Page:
The Baltimore Symphony Orchestra has introduced various concert series over the years and experienced likewise various results (remember Symphony With a Twist?). One that caught on early during Marin Alsop’s tenure as music director and, judging by the turnout Saturday night at Meyerhoff Symphony Hall, has maintained its hold is dubbed Off the Cuff.
The concept is simple: brief, informal remarks about a single major work, punctuated with musical illustrations, followed by a complete performance of that work. Over the weekend, Off the Cuff spotlighted Stravinsky’s ballet score “The Rite of Spring,” which made history 105 years ago in Paris.
Before a packed house, Alsop delivered a typically droll introduction to the piece. The orchestra played snippets from sumptuous, earlier Russian repertoire to show the tradition Stravinsky emerged from, as well as his ballet scores that earned favorable attention before he created his riotous “Rite.”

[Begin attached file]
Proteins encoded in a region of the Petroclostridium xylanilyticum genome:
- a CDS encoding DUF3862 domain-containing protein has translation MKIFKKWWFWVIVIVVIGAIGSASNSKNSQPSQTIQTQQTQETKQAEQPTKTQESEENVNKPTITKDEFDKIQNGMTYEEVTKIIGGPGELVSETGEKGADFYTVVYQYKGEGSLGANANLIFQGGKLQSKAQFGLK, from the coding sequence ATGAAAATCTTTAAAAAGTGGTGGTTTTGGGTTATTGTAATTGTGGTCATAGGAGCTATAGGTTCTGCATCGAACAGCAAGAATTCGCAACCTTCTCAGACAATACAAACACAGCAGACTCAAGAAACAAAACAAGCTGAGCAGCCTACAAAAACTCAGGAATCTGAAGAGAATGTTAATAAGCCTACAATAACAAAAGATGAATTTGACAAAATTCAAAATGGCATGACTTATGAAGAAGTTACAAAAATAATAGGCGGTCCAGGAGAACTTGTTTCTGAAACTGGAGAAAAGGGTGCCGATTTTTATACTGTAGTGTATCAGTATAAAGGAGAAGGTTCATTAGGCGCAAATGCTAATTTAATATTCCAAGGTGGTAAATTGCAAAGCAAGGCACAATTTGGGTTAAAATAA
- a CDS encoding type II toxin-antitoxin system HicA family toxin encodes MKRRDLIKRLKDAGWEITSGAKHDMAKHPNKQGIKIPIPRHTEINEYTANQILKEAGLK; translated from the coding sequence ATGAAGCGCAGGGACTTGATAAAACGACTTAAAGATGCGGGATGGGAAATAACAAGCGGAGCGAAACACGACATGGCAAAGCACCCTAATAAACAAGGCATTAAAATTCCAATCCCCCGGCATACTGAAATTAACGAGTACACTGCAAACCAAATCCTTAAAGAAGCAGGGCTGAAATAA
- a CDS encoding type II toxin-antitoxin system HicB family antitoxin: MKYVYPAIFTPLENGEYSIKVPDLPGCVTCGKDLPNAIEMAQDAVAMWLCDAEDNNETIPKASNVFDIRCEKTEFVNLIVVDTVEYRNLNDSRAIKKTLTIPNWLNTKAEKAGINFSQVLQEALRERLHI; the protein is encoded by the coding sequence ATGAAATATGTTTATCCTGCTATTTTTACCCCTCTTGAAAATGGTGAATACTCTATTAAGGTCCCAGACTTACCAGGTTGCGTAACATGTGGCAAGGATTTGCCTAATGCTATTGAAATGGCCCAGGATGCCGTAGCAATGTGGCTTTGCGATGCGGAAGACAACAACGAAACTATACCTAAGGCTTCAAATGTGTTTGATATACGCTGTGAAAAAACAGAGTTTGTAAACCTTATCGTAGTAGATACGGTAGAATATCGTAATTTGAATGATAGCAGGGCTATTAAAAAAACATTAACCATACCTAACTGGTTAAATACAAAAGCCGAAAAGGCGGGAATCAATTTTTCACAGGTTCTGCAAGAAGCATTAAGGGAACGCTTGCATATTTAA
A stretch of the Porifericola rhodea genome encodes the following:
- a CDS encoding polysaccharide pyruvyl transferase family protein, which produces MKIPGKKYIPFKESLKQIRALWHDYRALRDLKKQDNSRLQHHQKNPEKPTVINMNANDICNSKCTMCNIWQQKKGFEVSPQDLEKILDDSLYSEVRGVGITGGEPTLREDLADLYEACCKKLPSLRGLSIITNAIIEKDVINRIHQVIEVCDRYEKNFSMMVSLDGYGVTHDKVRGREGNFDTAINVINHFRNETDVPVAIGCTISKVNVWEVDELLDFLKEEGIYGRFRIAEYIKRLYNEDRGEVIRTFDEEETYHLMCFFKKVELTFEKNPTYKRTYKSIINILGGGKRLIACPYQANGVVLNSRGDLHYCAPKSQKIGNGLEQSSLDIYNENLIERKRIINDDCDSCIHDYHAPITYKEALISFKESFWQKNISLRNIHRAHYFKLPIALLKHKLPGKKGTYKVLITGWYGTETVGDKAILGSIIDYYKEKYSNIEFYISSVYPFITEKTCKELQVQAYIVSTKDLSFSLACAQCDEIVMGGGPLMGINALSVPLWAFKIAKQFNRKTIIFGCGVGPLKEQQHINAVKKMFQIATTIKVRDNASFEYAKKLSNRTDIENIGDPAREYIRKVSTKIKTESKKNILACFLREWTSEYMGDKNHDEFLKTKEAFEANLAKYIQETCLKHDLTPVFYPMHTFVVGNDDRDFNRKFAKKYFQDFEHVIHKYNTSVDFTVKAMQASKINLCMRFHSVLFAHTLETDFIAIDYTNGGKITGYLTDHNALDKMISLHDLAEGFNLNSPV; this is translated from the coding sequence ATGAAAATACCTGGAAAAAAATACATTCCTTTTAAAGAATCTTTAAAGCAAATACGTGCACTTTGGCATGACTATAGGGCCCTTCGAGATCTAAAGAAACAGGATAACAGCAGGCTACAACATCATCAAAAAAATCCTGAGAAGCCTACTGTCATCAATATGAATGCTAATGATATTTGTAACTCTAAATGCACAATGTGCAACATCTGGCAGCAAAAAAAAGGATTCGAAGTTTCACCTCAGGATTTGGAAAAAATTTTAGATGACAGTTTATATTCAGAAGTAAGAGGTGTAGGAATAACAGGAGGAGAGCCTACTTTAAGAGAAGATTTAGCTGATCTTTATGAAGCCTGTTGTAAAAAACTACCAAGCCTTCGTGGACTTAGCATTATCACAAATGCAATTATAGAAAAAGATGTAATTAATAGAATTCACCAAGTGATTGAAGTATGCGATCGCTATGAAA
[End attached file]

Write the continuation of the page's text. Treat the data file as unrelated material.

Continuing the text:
Alsop had particular fun describing the disturbance that broke out at the premiere. Although that reaction may have had much more to do with Nijinksy’s bold choreography than Stravinsky’s bolder music, it always makes for a good story.
I’m as big a fan of the “Rite” as the next guy, but did Alsop really need to bring it back so soon? She led the BSO in a crackling account of the score only three years ago.
That said, she certainly gave it her all on Saturday, once again thriving on its rhythmic trickiness, harmonic spice and earthy instrumentation. And the orchestra likewise sounded thoroughly caught up in the music, summoning brute strength with ease for the explosive outbursts, considerable subtlety for the moments of eerie calm.
The brass and percussion made a particularly brilliant showing, but the woodwinds and strings were hardly left in the dust. This was an all-hands, all-cylinders effort that gave the “Rite” a right good ride.